US scientists explore research partnerships with Cuba
November / December 2015 | Volume 14, Issue 6
By Ann Puderbaugh
PHILADELPHIA - The recent thaw in U.S.-Cuban relations may provide opportunities to expand scientific partnerships between the countries, a topic explored in a panel discussion at the recentAmerican Society of Tropical Medicine and Hygiene (ASTMH) annual meeting.
"Cooperation in health and science focuses our efforts on a goal that's easy to understand and share - the goal of a healthier world," noted Ambassador Jimmy Kolker, who is Assistant Secretary for Global Affairs at HHS. "Our close proximity means that we share waters and are impacted by the same environmental factors and the same tropical storms. As travel increases, communicable diseases will move even more between our countries and collaboration will be increasingly important."
With a life expectancy on a par with the U.S., Cuba has useful lessons to offer, Kolker observed. "It is exceptionally important that Cuba became the first country ever in the whole world to eliminate mother-to-child transmission of HIV and syphilis."
Cuba is also renowned globally for its expertise in disaster response. It mobilized the Cuban Medical Brigade to combat the Ebola outbreak where, in some instances, Cubans worked side-by-side with Americans. "We witnessed science in action most recently in West Africa," said Fogarty Director Dr. Roger I. Glass, who moderated the discussion. "Imagine if you could, dream if you will, Cuban physicians working in an American hospital to address a global threat."
Leading Cuba's Ebola response was Dr. Jorge Delgado, who said 12,000 Cuban health care workers volunteered for the mission because "human beings are human beings." About 250 were selected and traveled to West Africa after training. One died of cerebral malaria while on duty there.
In the last 55 years, the Brigade has worked in 160 countries, treated countless patients and saved an estimated 5 million lives, Delgado noted. The Brigade has responded to numerous hurricanes, earthquakes, floods and other disasters around the globe.
The life expectancy of Cubans is similar to the U.S., so Cuban health officials are facing the same health problems as the U.S. - an aging population, reported Dr. Lupe Guzman, the head of virology at the Pedro Kouri Institute of Tropical Medicine in Havana. Of the country's 11 million inhabitants, nearly 20 percent are older than 60, and that's expected to rise to about one-third of the population in the next 50 years. Cancer is already among the top three causes of death in her country, Guzman said.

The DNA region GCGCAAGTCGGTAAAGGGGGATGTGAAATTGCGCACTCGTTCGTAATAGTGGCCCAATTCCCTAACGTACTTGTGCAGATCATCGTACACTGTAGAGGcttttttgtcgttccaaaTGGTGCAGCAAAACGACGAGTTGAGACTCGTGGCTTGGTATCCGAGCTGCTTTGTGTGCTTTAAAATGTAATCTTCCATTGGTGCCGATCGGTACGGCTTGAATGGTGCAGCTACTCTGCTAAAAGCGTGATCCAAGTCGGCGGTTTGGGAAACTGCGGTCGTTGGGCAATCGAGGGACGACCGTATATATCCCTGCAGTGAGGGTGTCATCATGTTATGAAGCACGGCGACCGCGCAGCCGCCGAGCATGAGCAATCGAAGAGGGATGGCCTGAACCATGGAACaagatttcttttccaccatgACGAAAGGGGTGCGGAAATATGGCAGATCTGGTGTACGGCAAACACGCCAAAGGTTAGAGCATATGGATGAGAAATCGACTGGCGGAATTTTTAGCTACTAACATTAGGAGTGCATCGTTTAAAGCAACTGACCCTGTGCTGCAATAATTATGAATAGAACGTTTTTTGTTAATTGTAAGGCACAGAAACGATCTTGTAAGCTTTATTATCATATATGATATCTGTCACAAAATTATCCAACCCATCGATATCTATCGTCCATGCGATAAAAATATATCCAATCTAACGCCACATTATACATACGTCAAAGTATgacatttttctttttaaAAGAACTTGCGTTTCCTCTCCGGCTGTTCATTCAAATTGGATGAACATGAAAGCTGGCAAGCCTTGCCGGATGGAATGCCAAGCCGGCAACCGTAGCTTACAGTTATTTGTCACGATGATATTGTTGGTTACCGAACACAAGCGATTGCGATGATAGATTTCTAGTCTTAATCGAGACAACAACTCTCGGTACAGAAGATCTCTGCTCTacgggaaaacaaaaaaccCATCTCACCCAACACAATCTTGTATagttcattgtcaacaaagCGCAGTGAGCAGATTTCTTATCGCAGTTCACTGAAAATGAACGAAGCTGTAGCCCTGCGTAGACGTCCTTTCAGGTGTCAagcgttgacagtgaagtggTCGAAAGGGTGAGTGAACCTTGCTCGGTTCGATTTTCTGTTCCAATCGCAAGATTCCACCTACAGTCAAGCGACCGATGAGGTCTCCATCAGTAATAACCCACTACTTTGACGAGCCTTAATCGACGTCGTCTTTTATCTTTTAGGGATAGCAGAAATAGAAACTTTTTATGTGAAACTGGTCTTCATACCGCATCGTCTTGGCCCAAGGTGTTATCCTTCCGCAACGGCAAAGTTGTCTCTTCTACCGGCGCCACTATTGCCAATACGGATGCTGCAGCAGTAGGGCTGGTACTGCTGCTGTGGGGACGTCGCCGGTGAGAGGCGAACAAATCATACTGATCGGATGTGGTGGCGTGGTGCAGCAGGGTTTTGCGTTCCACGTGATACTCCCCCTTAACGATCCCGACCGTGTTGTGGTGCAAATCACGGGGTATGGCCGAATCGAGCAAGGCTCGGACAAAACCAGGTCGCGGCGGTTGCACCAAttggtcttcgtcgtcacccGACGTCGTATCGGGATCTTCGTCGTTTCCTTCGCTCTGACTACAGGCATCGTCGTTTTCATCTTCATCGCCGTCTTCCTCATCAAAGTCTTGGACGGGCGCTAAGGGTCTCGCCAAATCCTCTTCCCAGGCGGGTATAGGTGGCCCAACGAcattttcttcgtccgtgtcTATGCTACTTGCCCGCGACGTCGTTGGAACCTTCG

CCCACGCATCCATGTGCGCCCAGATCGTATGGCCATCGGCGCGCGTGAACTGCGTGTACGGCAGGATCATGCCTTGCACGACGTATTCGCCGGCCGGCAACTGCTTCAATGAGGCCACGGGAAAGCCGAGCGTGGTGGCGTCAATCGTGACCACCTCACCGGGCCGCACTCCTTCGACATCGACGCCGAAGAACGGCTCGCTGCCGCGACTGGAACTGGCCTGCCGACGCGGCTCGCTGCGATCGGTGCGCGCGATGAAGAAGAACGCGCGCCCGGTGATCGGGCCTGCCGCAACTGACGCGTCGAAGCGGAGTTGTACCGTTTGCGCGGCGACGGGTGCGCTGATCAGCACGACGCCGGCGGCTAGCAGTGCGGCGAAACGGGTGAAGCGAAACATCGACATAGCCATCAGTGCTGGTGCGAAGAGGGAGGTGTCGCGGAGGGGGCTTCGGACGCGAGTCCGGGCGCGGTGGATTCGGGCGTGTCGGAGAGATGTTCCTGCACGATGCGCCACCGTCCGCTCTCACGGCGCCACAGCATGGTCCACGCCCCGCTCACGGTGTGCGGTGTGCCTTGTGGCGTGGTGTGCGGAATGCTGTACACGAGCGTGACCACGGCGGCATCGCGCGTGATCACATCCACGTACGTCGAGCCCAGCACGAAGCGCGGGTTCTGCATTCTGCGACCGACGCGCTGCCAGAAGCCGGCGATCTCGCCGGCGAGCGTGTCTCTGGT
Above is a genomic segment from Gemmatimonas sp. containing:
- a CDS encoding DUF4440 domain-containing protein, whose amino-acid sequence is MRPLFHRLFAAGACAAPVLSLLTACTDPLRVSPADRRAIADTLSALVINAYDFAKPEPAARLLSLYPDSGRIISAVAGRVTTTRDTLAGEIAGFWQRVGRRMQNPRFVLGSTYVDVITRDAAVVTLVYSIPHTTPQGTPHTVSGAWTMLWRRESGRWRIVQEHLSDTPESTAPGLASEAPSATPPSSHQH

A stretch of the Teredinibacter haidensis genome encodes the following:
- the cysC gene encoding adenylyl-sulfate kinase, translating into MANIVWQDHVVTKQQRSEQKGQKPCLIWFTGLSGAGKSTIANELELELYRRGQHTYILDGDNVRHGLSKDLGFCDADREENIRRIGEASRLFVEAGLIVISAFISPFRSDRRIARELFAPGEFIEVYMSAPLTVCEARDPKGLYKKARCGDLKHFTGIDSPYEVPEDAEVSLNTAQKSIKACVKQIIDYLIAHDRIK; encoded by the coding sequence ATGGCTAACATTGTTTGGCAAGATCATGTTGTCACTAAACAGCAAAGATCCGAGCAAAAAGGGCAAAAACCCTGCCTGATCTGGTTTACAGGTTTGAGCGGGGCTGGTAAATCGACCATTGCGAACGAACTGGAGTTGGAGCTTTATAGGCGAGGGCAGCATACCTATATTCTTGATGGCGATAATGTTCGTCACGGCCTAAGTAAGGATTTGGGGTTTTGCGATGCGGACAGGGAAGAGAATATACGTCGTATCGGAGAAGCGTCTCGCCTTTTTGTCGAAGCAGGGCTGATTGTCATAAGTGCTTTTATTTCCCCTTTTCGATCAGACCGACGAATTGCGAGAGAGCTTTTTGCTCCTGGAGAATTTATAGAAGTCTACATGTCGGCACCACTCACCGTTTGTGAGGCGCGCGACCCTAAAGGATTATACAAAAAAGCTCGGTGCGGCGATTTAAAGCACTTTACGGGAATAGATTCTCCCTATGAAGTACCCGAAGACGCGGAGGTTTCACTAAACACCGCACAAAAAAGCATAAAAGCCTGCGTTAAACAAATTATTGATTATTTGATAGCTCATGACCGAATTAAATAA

With chronic, noncommunicable diseases a shared interest, there are numerous promising areas for research collaboration, Kolker proposed. Neurodegenerative diseases such as Alzheimer's pose huge health and resource issues for both countries. Cuba's planned national dementia registry and the U.S. Brain Initiative may find common ground, he said.
Infectious diseases - such as chikungunya, dengue and flu - remain challenging for the U.S. and Cuba. With tourism to the island nation bringing more than 3 million visitors each year, and expected to rise, diseases are spreading faster. Scientists could make quicker progress by working together, Guzman noted, "We have some relationships and ongoing collaborations, the point is to increase and strengthen this."
Nurturing these partnerships is the Pan American Health Organization (PAHO), WHO's regional office for the Americas. "It's a great opportunity to advance collaborations, increase people-to-people contacts and make significant contributions to global health," said Dr. Marcos Espinal, PAHO's director of communicable diseases. "PAHO is very pleased to be a broker between these two member states."
Indeed, PAHO - together with ASTMH - sponsored the Cuban scientists' travel to the U.S. to speak at the conference, the first Cubans ever to participate in the annual Trop Med meeting. It was a momentous occasion, said Guzman. "Many times, we have met in Cuba or some other place, but to meet here is very special."
Despite the improved relations between the two countries, Kolker injected a note of caution that progress may be slower than desired. "Diplomatic relations are not a light switch that can be turned on," he noted. "Trust needs to be built; it cannot be taken for granted. And I look forward to facilitating that trust and understanding."